Protect Historic LGBT Sites in Greenwich Village, Preservationists Say

By Danielle Tcholakian on February 11, 2014 7:03am 

 Hundreds of people headed to The Stonewall Inn on June 26, 2013, the day the Supreme Court overturned the Defense of Marriage Act.
Hundreds of people headed to The Stonewall Inn on June 26, 2013, the day the Supreme Court overturned the Defense of Marriage Act.
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DNAinfo/Danielle Tcholakian

WEST VILLAGE — Preservationists are pushing for extra protections for the Stonewall Inn and the bar Julius', citing the Village venues' role in the push for lesbian, gay, bisexual and transgender rights.

The Stonewall, at 52 Christopher St., and Julius', at 159 W. 10th St., are already largely protected from demolition because they are located in a historic district, but the Greenwich Village Society of Historic Preservation is calling on the city to make them individual landmarks to ensure their history is not forgotten.

Julius' touts itself as the oldest gay bar in New York City. The Stonewall was the site of not only the 1969 riots that are widely considered the most important event to kickstart the modern LGBT rights movement, but also, 44 years later, celebrations when the Supreme Court overturned the Defense of Marriage Act.

"They're not getting the explicit protections and recognition that they should be getting," said Andrew Berman, GVSHP's executive director.

"It's very, very easy for this history to get lost to the sands of time, and that's one of the purposes of landmark designation — is to make sure that it's not lost, that it is recognized."

Both The Stonewall and Julius are part of the Greenwich Village Historic District, which means any changes to the buildings must be approved by the Landmarks Preservation Commission. But the LPC's 1969 report on the district, detailing the significance of each building, was drafted two months prior to the Stonewall riots and therefore doesn't mention the buildings' role in the fight for LGBT rights.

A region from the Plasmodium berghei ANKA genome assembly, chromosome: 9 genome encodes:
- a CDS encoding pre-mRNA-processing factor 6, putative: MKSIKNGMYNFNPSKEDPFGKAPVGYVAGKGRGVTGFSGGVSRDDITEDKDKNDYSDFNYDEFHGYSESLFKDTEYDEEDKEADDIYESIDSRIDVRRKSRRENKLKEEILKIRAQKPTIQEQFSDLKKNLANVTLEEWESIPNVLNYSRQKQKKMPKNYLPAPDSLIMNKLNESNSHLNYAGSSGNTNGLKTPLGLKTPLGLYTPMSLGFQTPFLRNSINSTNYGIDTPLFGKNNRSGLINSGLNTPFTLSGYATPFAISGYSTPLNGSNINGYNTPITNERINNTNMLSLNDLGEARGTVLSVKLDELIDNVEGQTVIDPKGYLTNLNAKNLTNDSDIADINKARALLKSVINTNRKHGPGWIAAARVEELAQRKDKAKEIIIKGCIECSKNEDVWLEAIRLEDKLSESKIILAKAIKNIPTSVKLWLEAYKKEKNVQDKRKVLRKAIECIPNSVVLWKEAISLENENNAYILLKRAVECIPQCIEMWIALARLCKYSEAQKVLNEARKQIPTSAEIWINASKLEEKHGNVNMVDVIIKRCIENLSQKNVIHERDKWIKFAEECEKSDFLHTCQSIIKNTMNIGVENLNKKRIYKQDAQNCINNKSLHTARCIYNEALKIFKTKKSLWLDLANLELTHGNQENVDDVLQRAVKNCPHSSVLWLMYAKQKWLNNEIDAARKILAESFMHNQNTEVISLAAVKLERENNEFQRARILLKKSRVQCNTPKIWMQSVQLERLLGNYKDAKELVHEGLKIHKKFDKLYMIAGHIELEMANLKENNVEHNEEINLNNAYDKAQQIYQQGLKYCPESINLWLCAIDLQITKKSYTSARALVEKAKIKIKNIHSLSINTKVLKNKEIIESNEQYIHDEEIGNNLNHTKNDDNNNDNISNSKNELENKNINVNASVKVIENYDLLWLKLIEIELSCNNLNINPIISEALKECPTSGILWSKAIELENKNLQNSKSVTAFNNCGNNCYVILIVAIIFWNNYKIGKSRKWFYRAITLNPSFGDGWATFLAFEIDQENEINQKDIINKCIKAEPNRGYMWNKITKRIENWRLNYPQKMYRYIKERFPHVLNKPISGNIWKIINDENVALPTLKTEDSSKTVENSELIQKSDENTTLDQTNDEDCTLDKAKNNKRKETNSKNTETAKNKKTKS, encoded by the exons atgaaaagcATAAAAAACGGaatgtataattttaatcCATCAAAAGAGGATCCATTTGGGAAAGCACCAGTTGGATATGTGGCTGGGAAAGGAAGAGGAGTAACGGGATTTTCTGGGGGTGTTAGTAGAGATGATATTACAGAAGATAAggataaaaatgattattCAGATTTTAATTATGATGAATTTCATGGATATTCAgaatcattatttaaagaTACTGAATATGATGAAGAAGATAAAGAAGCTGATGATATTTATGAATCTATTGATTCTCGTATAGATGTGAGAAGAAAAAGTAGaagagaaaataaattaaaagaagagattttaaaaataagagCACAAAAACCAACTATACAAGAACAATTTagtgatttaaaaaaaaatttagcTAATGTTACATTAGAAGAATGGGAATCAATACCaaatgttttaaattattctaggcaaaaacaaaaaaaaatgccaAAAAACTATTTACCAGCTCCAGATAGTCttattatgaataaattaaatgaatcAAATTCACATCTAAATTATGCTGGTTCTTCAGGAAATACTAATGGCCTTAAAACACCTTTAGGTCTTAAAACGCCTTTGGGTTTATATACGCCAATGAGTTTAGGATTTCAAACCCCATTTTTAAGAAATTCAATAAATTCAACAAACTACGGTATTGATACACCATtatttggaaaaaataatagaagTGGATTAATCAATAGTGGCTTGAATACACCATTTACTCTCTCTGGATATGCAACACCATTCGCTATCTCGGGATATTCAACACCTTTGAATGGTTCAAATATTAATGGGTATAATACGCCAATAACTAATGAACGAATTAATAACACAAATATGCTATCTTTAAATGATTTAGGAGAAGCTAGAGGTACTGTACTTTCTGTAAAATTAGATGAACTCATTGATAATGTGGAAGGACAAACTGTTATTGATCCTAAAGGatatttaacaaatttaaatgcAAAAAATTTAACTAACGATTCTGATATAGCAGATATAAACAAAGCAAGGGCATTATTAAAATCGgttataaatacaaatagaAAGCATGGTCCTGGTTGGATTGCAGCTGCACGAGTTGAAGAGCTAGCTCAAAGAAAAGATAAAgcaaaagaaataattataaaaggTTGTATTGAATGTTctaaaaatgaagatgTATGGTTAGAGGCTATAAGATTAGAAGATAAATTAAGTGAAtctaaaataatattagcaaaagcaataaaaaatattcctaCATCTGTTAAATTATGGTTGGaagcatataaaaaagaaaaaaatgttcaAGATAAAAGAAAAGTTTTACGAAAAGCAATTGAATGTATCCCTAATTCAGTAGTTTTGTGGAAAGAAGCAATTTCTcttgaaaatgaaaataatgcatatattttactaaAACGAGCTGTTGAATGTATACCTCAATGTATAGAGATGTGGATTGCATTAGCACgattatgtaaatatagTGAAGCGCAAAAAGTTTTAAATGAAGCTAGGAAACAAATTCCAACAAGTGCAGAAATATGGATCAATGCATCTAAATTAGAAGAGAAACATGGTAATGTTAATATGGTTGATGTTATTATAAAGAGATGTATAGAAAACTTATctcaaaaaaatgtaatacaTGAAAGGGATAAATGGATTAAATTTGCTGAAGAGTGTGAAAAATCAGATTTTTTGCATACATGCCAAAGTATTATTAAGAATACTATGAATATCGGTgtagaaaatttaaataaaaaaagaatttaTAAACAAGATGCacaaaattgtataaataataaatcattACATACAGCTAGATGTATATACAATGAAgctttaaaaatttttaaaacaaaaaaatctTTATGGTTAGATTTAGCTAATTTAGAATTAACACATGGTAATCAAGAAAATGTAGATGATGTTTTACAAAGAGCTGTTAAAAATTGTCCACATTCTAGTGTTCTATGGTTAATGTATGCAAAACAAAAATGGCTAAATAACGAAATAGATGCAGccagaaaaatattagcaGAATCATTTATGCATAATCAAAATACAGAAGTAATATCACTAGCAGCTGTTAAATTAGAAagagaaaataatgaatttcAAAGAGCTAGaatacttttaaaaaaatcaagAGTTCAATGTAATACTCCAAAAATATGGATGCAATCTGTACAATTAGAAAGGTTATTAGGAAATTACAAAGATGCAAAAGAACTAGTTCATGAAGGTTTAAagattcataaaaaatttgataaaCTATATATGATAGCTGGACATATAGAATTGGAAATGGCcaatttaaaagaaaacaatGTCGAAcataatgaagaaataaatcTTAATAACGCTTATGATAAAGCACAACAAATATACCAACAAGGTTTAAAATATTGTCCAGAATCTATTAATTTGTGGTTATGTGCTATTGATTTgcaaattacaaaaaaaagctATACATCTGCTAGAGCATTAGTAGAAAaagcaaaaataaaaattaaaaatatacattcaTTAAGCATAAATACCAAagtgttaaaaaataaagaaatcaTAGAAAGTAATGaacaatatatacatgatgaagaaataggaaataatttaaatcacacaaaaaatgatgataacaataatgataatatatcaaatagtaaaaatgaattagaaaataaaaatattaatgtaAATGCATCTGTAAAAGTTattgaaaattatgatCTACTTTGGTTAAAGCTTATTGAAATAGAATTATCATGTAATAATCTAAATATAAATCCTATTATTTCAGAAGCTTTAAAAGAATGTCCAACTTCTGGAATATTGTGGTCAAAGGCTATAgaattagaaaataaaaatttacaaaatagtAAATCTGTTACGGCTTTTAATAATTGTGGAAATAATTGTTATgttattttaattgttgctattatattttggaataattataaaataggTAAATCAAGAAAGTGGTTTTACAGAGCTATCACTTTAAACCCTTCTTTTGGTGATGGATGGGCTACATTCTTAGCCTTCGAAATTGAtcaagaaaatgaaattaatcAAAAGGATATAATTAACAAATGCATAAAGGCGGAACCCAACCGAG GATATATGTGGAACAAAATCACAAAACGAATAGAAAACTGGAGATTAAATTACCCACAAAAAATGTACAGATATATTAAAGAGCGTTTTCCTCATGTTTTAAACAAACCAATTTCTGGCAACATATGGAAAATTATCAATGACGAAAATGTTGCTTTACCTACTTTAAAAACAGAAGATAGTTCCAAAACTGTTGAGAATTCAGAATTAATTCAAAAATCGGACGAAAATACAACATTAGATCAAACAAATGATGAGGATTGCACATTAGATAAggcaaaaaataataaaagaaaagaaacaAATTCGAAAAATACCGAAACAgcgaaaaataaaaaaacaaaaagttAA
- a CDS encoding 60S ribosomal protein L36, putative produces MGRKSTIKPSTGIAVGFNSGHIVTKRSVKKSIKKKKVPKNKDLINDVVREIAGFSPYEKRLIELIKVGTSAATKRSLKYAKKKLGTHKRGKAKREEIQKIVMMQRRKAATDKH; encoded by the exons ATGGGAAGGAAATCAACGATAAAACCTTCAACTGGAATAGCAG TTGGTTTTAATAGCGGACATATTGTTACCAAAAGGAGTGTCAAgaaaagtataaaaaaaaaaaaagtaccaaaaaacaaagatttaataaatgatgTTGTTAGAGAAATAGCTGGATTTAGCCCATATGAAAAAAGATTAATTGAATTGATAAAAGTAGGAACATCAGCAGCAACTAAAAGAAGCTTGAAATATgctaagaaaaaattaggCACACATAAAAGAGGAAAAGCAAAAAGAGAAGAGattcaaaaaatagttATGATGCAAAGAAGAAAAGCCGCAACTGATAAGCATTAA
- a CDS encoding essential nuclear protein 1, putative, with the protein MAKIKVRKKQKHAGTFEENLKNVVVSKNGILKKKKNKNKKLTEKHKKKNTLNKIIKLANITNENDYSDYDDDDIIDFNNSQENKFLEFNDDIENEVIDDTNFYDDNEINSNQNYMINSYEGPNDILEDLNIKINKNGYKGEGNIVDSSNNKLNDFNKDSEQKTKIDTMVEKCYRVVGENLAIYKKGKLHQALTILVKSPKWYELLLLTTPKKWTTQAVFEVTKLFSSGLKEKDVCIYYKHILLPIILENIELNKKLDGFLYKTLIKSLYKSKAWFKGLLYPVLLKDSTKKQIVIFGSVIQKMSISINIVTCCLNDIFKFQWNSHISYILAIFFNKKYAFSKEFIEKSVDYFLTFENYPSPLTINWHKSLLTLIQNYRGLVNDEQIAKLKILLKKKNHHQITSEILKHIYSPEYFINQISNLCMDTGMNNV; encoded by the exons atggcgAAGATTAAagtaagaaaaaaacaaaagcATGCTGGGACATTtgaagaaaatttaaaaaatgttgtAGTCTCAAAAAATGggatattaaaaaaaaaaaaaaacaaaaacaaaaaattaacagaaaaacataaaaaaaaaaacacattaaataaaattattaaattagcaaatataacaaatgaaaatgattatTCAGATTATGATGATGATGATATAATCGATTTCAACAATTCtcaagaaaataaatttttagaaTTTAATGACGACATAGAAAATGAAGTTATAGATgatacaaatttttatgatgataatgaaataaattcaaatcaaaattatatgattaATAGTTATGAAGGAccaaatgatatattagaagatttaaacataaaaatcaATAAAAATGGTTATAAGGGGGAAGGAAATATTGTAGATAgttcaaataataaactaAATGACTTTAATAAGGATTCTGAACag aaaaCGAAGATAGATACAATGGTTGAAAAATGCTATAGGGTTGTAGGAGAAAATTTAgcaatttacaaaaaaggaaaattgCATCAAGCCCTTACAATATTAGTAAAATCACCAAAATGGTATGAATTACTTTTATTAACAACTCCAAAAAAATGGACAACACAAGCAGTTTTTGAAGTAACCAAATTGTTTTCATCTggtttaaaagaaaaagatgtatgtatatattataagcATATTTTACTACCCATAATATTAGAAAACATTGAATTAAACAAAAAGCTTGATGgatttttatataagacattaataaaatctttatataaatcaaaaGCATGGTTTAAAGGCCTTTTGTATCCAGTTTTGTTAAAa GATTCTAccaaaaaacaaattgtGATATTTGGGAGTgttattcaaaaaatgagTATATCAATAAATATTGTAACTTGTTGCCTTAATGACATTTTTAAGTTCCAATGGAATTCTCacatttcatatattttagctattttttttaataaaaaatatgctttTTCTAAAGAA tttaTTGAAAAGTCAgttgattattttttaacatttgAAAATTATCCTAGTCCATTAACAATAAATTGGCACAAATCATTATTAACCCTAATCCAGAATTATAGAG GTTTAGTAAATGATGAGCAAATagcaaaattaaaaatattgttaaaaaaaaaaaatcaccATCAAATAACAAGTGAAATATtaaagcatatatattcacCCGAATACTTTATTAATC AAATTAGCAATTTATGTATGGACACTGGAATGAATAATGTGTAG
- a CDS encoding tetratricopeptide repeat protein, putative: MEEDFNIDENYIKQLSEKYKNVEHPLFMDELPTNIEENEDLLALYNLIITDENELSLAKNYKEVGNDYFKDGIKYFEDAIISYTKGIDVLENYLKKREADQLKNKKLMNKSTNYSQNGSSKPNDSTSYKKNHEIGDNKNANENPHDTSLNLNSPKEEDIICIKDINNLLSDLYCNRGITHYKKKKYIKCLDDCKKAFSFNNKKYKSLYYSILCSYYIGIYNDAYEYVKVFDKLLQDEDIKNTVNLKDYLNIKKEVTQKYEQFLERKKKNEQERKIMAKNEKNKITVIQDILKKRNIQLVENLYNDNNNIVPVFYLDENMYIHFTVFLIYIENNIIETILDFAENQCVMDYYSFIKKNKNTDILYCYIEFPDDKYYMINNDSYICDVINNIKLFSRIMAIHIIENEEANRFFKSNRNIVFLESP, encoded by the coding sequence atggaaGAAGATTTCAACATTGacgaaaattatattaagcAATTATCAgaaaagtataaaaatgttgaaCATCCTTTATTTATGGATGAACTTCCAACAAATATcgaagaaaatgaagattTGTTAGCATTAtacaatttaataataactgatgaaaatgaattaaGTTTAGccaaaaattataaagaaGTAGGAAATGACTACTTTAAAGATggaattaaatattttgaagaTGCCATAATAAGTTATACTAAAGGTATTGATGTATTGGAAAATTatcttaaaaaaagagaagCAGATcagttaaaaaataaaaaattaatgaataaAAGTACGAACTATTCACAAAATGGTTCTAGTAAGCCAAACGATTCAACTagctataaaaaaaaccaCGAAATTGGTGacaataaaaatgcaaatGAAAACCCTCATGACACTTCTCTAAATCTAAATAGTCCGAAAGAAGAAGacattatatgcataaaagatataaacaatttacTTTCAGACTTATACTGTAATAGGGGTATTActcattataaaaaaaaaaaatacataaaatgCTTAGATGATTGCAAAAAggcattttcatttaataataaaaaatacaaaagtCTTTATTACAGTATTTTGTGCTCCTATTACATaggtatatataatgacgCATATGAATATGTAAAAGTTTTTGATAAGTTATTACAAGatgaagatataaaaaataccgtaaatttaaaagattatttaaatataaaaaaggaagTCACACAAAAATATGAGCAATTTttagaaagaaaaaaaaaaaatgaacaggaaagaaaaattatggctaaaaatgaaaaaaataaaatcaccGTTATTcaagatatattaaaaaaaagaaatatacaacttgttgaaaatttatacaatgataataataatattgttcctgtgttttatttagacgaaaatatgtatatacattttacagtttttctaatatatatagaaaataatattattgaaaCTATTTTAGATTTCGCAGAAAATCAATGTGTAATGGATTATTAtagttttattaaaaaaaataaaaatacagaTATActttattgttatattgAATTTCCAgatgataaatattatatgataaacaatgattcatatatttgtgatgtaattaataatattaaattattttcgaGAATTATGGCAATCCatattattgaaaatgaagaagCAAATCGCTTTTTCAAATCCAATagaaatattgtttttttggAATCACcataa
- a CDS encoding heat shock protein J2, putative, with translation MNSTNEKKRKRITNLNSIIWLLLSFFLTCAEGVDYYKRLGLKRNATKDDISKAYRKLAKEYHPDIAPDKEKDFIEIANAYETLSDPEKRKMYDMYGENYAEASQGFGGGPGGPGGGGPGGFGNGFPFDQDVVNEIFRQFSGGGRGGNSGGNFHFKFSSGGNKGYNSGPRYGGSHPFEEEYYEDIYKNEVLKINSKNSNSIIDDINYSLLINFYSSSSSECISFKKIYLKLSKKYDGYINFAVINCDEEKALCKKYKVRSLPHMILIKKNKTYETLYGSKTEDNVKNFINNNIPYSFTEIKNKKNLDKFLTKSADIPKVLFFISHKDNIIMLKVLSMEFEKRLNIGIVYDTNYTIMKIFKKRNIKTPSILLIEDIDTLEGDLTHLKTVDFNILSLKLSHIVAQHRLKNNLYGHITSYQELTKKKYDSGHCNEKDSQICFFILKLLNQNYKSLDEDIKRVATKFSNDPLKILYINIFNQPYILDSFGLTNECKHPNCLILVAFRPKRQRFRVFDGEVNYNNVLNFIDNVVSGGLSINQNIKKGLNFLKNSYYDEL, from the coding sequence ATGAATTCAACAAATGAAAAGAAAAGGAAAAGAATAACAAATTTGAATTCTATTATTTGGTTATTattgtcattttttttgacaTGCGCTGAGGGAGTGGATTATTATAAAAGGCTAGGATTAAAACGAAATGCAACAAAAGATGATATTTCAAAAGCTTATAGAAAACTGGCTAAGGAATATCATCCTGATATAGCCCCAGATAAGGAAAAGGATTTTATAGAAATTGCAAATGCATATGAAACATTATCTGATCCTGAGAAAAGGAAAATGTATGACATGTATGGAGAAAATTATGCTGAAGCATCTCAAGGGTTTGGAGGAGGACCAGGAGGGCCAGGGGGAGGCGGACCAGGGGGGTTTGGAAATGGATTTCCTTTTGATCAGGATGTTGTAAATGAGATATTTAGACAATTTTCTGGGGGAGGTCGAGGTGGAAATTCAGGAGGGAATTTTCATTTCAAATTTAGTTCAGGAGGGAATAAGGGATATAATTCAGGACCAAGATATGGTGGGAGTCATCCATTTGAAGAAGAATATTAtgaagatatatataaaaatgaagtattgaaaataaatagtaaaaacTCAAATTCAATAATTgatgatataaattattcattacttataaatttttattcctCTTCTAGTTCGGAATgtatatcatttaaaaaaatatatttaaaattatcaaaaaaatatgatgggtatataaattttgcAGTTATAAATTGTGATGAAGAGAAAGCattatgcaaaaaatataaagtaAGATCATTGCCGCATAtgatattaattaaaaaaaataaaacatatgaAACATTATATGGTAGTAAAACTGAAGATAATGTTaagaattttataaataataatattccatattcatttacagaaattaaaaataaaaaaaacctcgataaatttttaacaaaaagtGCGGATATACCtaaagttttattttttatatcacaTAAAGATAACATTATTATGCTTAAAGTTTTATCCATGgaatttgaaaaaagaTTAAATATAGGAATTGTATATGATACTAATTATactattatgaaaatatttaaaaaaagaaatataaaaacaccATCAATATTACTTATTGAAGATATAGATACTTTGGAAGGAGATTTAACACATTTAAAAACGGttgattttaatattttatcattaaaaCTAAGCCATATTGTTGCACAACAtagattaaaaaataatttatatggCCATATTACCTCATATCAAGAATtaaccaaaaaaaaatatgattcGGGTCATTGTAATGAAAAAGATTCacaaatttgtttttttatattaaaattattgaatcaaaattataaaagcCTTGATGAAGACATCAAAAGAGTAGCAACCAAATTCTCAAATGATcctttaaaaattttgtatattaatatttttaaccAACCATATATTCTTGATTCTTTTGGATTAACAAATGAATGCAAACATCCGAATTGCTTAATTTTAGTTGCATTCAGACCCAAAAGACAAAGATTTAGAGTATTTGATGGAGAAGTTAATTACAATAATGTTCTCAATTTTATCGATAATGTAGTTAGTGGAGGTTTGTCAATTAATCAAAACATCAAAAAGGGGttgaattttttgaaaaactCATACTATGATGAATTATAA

To ensure that the history of The Stonewall and Julius' are remembered, Berman wants the LPC to either designate them as individual landmarks or to update the original 1969 landmarking report with more details on the buildings' cultural significance.

"We don't really want to leave these things to chance," Berman said. "It should be clear and explicit in terms of the designation reports."

 The Stonewall Inn.
The Stonewall Inn.
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DNAinfo/Chelsia Marcius

Berman and state Sen. Brad Hoylman recently wrote letters to LPC Chairman Robert Tierney requesting the landmarking changes.

The Landmarks Commission has received the letters and is "aware of the important history of The Stonewall Inn and Julius' Bar," said Heather McCracken, LPC spokeswoman.

The Stonewall and Julius are part of an ongoing LPC study aimed at protecting culturally significant buildings that are important to "groups that have historically been underrepresented among the city's designated landmarks," McCracken said. Recent examples include the historic black neighborhood of Addisleigh Park in Queens and the longstanding music venue Webster Hall in the East Village. 

The LPC will consider Berman's request, but McCracken said the commission's approach "would have to be balanced among various issues, including the Commission's overall workload, potential regulatory issues and the need to make the designation process as inclusive as possible."

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